Countdown to revelations about planning practices

Today is the deadline for responses to a Friends of the Earth online survey that has attracted over four hundred submissions on local planning practices. Responses from across society and the professions, including a number of revelations from within the developer-planner nexus, promise to make for uncomfortable reading for those charged with the protection of our natural and built environments. Here, the Director of Friends of the Earth, James Orr talks about some of the findings.

From the stories about one new home constructed within a County Down shed to the one about a supermarket built over the site of paupers’ graves, the revelations range from the surreal to the profane. Orr and his partners at Queens University have begun their analysis of the survey material with a view to submitting their report to the Government as it undertakes a comprehensive reform of local planning.

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  • Cynic2

    Sorry but I have to say … what? It will be an FOE propaganda paper

  • Cynic2

    I will bet it:

    * suggests current controls are too lax
    * argues for less development (at a time when the economy is tanking)
    * claims we are impacting global warming

    By the way – have you seen the shocking results from the CERN CLOUD experiment? It’s terrible. A very high proportion of global warming has been created by more heat from the sun during the normal solar cycles.

    What will we do now without something else to worry about

  • Mick Fealty


    So you think there’s nothing wrong with the current planning system? Or do you reserve the right to be cynical about that too?

  • Cynic2


    I think that there’s lots wrong with it but we have very few people on a large land area. One of the issues is the way in which development options are limited to maximize opportunities for the right class / type of developer ie the type that builds tacky little boxes and charges the earth for them. Another are those who destroy our architectural heritage to build tacky blocks of flats (Whoops!! Anyone smell smoke around here)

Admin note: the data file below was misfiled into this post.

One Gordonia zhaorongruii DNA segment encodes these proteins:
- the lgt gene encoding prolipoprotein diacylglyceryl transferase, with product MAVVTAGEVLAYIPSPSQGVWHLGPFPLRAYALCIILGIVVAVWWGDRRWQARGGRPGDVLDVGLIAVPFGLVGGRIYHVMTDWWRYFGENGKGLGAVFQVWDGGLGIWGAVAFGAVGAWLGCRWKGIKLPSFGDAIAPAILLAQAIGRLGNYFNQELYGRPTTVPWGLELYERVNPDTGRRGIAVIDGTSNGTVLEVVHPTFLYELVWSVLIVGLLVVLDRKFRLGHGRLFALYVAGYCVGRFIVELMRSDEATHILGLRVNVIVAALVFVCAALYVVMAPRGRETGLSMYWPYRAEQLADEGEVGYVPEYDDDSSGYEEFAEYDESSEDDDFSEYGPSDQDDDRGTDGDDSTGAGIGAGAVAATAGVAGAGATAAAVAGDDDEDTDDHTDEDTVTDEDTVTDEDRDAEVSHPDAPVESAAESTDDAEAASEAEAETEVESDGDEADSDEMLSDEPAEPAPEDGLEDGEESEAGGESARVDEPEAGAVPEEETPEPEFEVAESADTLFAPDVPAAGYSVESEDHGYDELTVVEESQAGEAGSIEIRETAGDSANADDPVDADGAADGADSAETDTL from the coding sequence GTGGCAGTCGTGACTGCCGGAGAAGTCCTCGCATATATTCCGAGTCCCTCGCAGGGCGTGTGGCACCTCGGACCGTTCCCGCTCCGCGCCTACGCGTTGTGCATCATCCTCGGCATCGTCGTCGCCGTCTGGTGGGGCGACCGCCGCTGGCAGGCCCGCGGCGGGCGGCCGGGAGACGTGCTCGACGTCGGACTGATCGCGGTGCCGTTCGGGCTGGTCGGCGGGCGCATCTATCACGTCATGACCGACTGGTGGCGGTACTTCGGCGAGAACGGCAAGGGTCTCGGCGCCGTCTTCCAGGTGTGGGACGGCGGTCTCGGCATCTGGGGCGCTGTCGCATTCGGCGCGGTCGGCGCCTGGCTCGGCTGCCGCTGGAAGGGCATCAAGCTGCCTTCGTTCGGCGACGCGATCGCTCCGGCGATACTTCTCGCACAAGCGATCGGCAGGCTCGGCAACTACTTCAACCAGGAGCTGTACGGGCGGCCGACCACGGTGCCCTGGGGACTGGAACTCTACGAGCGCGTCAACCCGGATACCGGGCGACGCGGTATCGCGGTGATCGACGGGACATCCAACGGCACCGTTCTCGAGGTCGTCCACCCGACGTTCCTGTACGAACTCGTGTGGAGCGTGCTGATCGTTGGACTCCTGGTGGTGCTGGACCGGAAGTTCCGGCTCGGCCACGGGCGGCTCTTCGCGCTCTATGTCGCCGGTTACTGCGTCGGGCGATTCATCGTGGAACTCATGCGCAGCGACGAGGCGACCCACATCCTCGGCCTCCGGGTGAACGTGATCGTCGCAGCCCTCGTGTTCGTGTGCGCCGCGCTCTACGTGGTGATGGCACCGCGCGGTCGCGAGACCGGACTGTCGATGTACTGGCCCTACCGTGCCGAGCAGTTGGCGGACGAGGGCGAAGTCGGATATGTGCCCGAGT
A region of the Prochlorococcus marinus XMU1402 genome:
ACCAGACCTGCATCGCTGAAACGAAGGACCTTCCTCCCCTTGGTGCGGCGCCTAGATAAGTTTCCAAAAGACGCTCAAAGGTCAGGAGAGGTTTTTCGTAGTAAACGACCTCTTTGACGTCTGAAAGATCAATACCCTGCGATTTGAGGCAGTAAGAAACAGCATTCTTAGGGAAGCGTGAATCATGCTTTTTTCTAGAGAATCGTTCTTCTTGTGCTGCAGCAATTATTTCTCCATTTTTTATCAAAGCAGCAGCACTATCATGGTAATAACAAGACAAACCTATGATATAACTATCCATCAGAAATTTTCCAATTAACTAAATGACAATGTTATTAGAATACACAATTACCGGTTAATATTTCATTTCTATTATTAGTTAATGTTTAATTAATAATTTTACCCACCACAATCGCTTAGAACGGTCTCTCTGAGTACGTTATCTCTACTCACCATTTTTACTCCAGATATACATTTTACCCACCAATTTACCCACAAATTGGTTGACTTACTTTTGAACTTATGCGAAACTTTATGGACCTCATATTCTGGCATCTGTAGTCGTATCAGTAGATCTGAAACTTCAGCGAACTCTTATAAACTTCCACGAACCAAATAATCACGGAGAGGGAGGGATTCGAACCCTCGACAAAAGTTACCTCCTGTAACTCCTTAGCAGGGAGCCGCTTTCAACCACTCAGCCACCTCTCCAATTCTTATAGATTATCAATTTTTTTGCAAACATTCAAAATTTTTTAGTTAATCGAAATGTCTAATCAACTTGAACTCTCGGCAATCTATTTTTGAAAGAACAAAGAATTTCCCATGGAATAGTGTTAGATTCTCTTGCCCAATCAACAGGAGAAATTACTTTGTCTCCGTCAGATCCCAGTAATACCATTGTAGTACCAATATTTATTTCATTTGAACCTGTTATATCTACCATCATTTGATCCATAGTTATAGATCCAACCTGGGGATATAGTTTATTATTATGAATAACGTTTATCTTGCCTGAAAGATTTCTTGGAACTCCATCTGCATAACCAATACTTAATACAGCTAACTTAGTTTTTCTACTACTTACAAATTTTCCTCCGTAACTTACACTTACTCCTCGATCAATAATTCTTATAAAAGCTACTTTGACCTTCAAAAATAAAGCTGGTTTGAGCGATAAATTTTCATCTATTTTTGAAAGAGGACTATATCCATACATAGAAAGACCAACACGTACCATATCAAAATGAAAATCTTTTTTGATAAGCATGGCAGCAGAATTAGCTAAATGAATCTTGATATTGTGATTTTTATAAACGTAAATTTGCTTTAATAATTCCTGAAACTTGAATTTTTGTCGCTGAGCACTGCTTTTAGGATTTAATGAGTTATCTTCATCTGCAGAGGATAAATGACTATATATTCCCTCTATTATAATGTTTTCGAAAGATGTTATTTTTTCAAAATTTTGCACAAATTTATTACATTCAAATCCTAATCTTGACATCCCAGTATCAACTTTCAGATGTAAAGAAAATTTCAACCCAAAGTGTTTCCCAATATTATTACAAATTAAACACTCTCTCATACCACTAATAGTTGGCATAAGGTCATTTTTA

But unlike FOE I favour development – a lot of it – as the way to pull NI out of the slough of economic respond.

    My cynicism wasn’t therefore about the state of the law or development polices – but more about the concept of an FOE report as a dynamic and fair assessment of them. Is that unreasonable?

  • Mick Fealty

    To be fair to James, that’s not what he’s highlighting. Nor is he saying that are any of those handling the system at fault. The system itself mint benefit from greater transparency and coherence.

    The issue of whether development as an economic is a good thing or not is a separate matter.

  • PaulT

    AAAaaarrrgghhh, am I in agreement with Mick!!!!

    Cynic2, if lots of development is the way to economic success what happened south of the border?

    What HMG wants is to make development cheap and easy at the expense of quality of life.

    I have a vested interest in this, Crystal Palace FC are in the process of taking our local playing fields (50 acres, 6 pitches, and used by 200 teenagers) to build their training ground, they already have one, but, by using a trust it opens up public spaces to them which can be bought much cheaper than commercial land and therefore they’ll save a few quid.

    A house, shop, office is just a form of manufacturing, as with all manufacturing it can be high quality or rubbish

  • Drumlins Rock

    Just did the survey quickly, it was emotionally distressing as I have probably ticked the 26-35 box for the last time :(,
    Quite a complex survey even for someone like me involved in everyside of the debate, for example there are question about politicians, and locally in the west I am pretty sure their role dosn’t go much beyond fairly representing their constituents, however in other areas, like say Castlereagh as a random example, there may be more questionable decisions.
    Many of the questions are leading and I am sure have an agenda, just not sure which ones they were though. Havnt read the examples yet, will se what they are like. Would agree with Cynic’s view that “smoking buildings” should not be rewarded, my blood still boils crossing Craigavon Bridge.

  • Cynic2

    Paul T


  • Cynic2

    Paul T

    1 Dont equate development with tacky little boxes – see earlier comments